Cheese PleaseFondue, I Love YouJocelyn Doyle

Is there literally anything more enticing than a pot of warm, boozy, melted cheese, and a pile of crusty bread to dip into it? If there is, I sure haven’t found it yet.

One evening a little while ago, I made a pot of fondue for my fella and, like a witches’ potion, it made him fall just a little bit more in love. Not necessarily with me, just to clarify, but with cheese. And I’m okay with that. Fondue is also on my ever-expanding list of things to cook for my girl friends, although I can’t help but think at least one of them will end up with her face stuck in the pot, à la Winnie the Pooh.

With that hilarious mental image, let’s dip into the past (geddit?) The word fondue comes from the French “fondre,” to melt. The first appearance of a recipe for fondue is found in a Swiss book from 1699 called “Käss mit Wein zu Kochen,” (literally, “cooking cheese with wine”) although back then the dish included eggs. Fondue’s earliest carnation may in fact have been much earlier than that: all the way back in the eighth century BC, Book XI of The Iliad mentions a mixture of wine, grated goats’ cheese and flour, served in a golden goblet.

“Temper’d in this, the nymph of form divine

Pours a large portion of the Pramnian wine;

With goat’s-milk cheese a flavourous taste bestows,

And last with flour the smiling surface strows:

This for the wounded prince the dame prepares,” Wounds or no wounds, that’s got to be one happy prince.

Fondue 1 Fondue as we know it today originated in Switzerland during the 18th century, and the first known recipe was published later in 1875. Like so many of our favourite foods, including cheese itself, fondue began as a simple means of food preservation. During the cold winters, many families depended heavily upon the cheeses and breads made during the summer months; as the winter progressed, however, both foods would become increasingly stale, rendering them hard and difficult to eat. Locals found that if they melted the cheese over the fire, and added wine and garlic, it made a perfectly gooey dip for their stale bread; the bread would soften when dipped in the cheese, rendering it far easier to eat without the danger of cracking a tooth.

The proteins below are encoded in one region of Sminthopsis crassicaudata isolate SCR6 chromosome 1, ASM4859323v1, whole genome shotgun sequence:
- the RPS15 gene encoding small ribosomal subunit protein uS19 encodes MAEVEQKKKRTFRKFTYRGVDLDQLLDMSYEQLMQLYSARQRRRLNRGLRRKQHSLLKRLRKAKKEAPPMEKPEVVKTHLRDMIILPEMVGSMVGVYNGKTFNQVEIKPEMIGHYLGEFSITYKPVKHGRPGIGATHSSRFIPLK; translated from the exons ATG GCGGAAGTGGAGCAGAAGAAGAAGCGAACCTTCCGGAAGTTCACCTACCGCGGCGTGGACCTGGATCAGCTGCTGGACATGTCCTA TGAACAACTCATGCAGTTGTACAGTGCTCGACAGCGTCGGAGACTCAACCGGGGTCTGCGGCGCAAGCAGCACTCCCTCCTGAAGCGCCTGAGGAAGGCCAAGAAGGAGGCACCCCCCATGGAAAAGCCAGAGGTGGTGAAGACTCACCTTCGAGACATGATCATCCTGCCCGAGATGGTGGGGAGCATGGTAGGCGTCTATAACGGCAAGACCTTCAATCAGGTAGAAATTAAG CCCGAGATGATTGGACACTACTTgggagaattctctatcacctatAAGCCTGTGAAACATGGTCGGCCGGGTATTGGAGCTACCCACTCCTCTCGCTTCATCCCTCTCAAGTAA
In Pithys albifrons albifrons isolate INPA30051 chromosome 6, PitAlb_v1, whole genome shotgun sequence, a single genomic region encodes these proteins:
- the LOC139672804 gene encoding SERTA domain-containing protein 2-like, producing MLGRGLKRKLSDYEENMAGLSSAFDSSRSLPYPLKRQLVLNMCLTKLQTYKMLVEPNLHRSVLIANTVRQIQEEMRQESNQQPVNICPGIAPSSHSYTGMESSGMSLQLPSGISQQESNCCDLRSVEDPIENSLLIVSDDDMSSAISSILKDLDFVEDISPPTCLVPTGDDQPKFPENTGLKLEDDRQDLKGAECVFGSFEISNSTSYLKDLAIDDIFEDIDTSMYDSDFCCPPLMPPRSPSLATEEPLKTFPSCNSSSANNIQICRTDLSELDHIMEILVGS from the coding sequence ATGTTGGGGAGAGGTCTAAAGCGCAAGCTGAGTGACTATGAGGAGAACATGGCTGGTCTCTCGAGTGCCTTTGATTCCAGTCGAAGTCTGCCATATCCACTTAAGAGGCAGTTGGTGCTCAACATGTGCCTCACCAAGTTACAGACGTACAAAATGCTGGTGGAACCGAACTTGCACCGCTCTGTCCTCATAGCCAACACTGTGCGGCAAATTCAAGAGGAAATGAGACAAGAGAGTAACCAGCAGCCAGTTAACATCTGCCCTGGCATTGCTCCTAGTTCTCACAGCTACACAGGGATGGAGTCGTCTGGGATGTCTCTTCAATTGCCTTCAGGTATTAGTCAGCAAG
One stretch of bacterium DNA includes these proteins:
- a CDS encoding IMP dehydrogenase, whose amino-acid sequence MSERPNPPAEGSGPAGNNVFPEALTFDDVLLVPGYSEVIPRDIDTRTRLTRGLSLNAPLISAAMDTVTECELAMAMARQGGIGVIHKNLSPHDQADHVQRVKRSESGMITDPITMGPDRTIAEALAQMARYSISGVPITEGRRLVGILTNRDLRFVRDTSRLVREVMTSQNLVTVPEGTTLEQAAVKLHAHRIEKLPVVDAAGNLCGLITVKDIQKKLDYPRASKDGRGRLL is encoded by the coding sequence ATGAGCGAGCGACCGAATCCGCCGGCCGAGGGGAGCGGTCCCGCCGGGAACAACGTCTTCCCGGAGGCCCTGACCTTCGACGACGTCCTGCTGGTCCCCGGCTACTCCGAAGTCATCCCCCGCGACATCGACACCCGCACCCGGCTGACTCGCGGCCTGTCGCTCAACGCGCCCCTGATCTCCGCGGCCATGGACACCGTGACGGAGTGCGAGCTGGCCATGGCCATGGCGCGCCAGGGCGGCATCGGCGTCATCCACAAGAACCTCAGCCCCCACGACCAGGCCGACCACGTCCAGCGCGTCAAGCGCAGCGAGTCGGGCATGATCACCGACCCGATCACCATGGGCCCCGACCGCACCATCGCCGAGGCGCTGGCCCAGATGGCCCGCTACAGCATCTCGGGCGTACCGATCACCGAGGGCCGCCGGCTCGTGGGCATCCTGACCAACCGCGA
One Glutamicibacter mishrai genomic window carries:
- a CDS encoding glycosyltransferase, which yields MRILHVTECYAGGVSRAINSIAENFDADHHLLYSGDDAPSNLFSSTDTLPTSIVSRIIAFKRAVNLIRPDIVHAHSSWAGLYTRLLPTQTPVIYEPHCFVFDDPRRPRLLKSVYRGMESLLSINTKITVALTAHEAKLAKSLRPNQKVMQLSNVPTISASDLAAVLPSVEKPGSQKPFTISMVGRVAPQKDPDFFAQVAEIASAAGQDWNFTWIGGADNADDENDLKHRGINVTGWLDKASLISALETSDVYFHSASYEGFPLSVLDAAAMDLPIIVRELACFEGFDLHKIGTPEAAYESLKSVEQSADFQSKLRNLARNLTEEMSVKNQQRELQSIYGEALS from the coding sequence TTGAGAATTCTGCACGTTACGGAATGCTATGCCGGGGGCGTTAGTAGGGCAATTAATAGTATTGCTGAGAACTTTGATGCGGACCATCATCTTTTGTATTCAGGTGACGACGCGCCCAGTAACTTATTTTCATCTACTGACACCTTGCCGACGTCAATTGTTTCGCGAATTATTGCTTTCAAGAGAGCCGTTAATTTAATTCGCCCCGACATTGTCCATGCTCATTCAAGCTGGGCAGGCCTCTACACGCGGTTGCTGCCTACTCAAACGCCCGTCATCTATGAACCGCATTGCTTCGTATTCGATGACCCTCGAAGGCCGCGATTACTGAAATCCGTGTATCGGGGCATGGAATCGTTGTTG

With the later invention of the refrigerator, fondue-eating stopped being a necessity, but cosying up by the fire with a pot of melted cheese was so damn good that it became Swiss tradition. Fondue had its heyday of coolness later on in the ‘70s, joining martini-glass prawn cocktails, lava lamps, Black Forest gateaux and bell bottom jeans on my list of ‘70s things that I wish were still super-cool, but are not.

Fondue 2 The majority of Swiss-style fondues are based on a combination of two cheeses, often Gruyère and Emmenthal, creating a perfect balance between sharp and mild. Most recipes call for the cheeses to be melted with dry white wine, and it’s true that adding some sort of alcohol is necessary in order to keep the cheese from curdling as it melts. (Oh nooo, I guess I’ll just have to go buy some wine.) I’d stick with the wine myself, but kirsch (cherry brandy) is very traditional, and I also fully intend to make a beer-based fondue someday. Likewise, adding either flour or cornflour helps the cheese to melt without separating. The garlic is there because… well, because garlic makes everything better, which incidentally is also why I tend to double the garlic in everything I make. (The downside of this is knowing that I never get any midnight visits from attractive vampires. The garlic is the only reason, though. Angel would definitely be here every night otherwise, okay? And I know I’m, like, sooo out of touch because there’s been a whole cloud of pop-culture vampires since Angel, but to be honest I’m not so into the lame sparkling thing. FYI, “cloud,” is the collective noun for bats: I haven’t lost my mind. What I have lost completely, though, is my train of thought. So yeah… fondue. FONDUE.)

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